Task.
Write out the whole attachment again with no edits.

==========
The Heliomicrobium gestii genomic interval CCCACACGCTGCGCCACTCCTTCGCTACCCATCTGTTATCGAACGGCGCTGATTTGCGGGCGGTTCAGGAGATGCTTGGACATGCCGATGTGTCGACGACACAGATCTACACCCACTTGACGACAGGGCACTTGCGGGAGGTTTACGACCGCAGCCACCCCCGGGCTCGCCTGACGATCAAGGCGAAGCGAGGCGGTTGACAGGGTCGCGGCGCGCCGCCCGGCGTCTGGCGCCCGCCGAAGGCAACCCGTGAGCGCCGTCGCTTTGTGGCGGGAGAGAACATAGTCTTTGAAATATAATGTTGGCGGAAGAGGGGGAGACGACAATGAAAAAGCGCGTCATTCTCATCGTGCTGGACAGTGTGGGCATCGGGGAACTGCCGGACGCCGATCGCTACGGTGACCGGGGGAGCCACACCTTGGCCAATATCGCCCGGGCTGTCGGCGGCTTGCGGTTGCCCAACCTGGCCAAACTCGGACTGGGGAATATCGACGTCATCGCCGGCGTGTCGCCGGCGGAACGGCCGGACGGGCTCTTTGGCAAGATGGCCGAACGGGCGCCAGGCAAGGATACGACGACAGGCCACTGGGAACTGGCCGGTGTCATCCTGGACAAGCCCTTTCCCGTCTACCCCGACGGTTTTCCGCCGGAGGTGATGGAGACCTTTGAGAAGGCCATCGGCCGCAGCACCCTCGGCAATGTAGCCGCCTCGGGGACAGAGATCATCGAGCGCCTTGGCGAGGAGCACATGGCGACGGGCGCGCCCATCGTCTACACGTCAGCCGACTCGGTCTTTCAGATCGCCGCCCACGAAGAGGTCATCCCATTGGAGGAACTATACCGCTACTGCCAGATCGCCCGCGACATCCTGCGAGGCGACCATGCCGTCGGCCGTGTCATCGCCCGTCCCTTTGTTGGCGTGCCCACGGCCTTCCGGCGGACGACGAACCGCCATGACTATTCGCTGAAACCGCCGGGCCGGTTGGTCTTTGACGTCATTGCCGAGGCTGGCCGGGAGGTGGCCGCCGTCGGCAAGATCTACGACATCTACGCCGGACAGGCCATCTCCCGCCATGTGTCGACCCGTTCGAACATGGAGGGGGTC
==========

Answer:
The Heliomicrobium gestii genomic interval CCCACACGCTGCGCCACTCCTTCGCTACCCATCTGTTATCGAACGGCGCTGATTTGCGGGCGGTTCAGGAGATGCTTGGACATGCCGATGTGTCGACGACACAGATCTACACCCACTTGACGACAGGGCACTTGCGGGAGGTTTACGACCGCAGCCACCCCCGGGCTCGCCTGACGATCAAGGCGAAGCGAGGCGGTTGACAGGGTCGCGGCGCGCCGCCCGGCGTCTGGCGCCCGCCGAAGGCAACCCGTGAGCGCCGTCGCTTTGTGGCGGGAGAGAACATAGTCTTTGAAATATAATGTTGGCGGAAGAGGGGGAGACGACAATGAAAAAGCGCGTCATTCTCATCGTGCTGGACAGTGTGGGCATCGGGGAACTGCCGGACGCCGATCGCTACGGTGACCGGGGGAGCCACACCTTGGCCAATATCGCCCGGGCTGTCGGCGGCTTGCGGTTGCCCAACCTGGCCAAACTCGGACTGGGGAATATCGACGTCATCGCCGGCGTGTCGCCGGCGGAACGGCCGGACGGGCTCTTTGGCAAGATGGCCGAACGGGCGCCAGGCAAGGATACGACGACAGGCCACTGGGAACTGGCCGGTGTCATCCTGGACAAGCCCTTTCCCGTCTACCCCGACGGTTTTCCGCCGGAGGTGATGGAGACCTTTGAGAAGGCCATCGGCCGCAGCACCCTCGGCAATGTAGCCGCCTCGGGGACAGAGATCATCGAGCGCCTTGGCGAGGAGCACATGGCGACGGGCGCGCCCATCGTCTACACGTCAGCCGACTCGGTCTTTCAGATCGCCGCCCACGAAGAGGTCATCCCATTGGAGGAACTATACCGCTACTGCCAGATCGCCCGCGACATCCTGCGAGGCGACCATGCCGTCGGCCGTGTCATCGCCCGTCCCTTTGTTGGCGTGCCCACGGCCTTCCGGCGGACGACGAACCGCCATGACTATTCGCTGAAACCGCCGGGCCGGTTGGTCTTTGACGTCATTGCCGAGGCTGGCCGGGAGGTGGCCGCCGTCGGCAAGATCTACGACATCTACGCCGGACAGGCCATCTCCCGCCATGTGTCGACCCGTTCGAACATGGAGGGGGTC